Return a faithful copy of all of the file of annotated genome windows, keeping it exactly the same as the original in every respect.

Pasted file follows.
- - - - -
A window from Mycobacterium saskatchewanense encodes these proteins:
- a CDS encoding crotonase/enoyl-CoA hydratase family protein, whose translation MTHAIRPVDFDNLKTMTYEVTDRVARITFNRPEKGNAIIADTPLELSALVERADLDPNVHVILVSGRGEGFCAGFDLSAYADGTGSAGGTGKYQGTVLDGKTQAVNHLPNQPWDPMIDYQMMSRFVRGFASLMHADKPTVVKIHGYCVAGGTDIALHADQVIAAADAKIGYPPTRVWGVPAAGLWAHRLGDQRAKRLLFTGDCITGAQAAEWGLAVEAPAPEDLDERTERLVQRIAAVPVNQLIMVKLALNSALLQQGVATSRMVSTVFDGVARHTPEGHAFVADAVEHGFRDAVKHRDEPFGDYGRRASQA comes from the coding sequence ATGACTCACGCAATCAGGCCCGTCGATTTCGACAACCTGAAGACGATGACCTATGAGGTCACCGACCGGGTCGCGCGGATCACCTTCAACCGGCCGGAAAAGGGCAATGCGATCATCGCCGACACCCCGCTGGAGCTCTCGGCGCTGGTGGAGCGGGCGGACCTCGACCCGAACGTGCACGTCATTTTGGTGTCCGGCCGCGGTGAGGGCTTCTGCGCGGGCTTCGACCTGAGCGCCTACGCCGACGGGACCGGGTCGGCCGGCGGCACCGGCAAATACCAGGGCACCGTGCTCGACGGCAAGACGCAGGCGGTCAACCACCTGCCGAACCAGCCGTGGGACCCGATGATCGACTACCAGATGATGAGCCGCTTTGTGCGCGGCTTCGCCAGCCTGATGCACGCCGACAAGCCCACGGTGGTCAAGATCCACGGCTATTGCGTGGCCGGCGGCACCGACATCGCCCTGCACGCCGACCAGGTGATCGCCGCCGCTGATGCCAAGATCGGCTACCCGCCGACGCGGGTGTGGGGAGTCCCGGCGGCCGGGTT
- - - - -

A window from Mycobacterium saskatchewanense encodes these proteins:
- a CDS encoding crotonase/enoyl-CoA hydratase family protein, whose translation MTHAIRPVDFDNLKTMTYEVTDRVARITFNRPEKGNAIIADTPLELSALVERADLDPNVHVILVSGRGEGFCAGFDLSAYADGTGSAGGTGKYQGTVLDGKTQAVNHLPNQPWDPMIDYQMMSRFVRGFASLMHADKPTVVKIHGYCVAGGTDIALHADQVIAAADAKIGYPPTRVWGVPAAGLWAHRLGDQRAKRLLFTGDCITGAQAAEWGLAVEAPAPEDLDERTERLVQRIAAVPVNQLIMVKLALNSALLQQGVATSRMVSTVFDGVARHTPEGHAFVADAVEHGFRDAVKHRDEPFGDYGRRASQA comes from the coding sequence ATGACTCACGCAATCAGGCCCGTCGATTTCGACAACCTGAAGACGATGACCTATGAGGTCACCGACCGGGTCGCGCGGATCACCTTCAACCGGCCGGAAAAGGGCAATGCGATCATCGCCGACACCCCGCTGGAGCTCTCGGCGCTGGTGGAGCGGGCGGACCTCGACCCGAACGTGCACGTCATTTTGGTGTCCGGCCGCGGTGAGGGCTTCTGCGCGGGCTTCGACCTGAGCGCCTACGCCGACGGGACCGGGTCGGCCGGCGGCACCGGCAAATACCAGGGCACCGTGCTCGACGGCAAGACGCAGGCGGTCAACCACCTGCCGAACCAGCCGTGGGACCCGATGATCGACTACCAGATGATGAGCCGCTTTGTGCGCGGCTTCGCCAGCCTGATGCACGCCGACAAGCCCACGGTGGTCAAGATCCACGGCTATTGCGTGGCCGGCGGCACCGACATCGCCCTGCACGCCGACCAGGTGATCGCCGCCGCTGATGCCAAGATCGGCTACCCGCCGACGCGGGTGTGGGGAGTCCCGGCGGCCGGGTT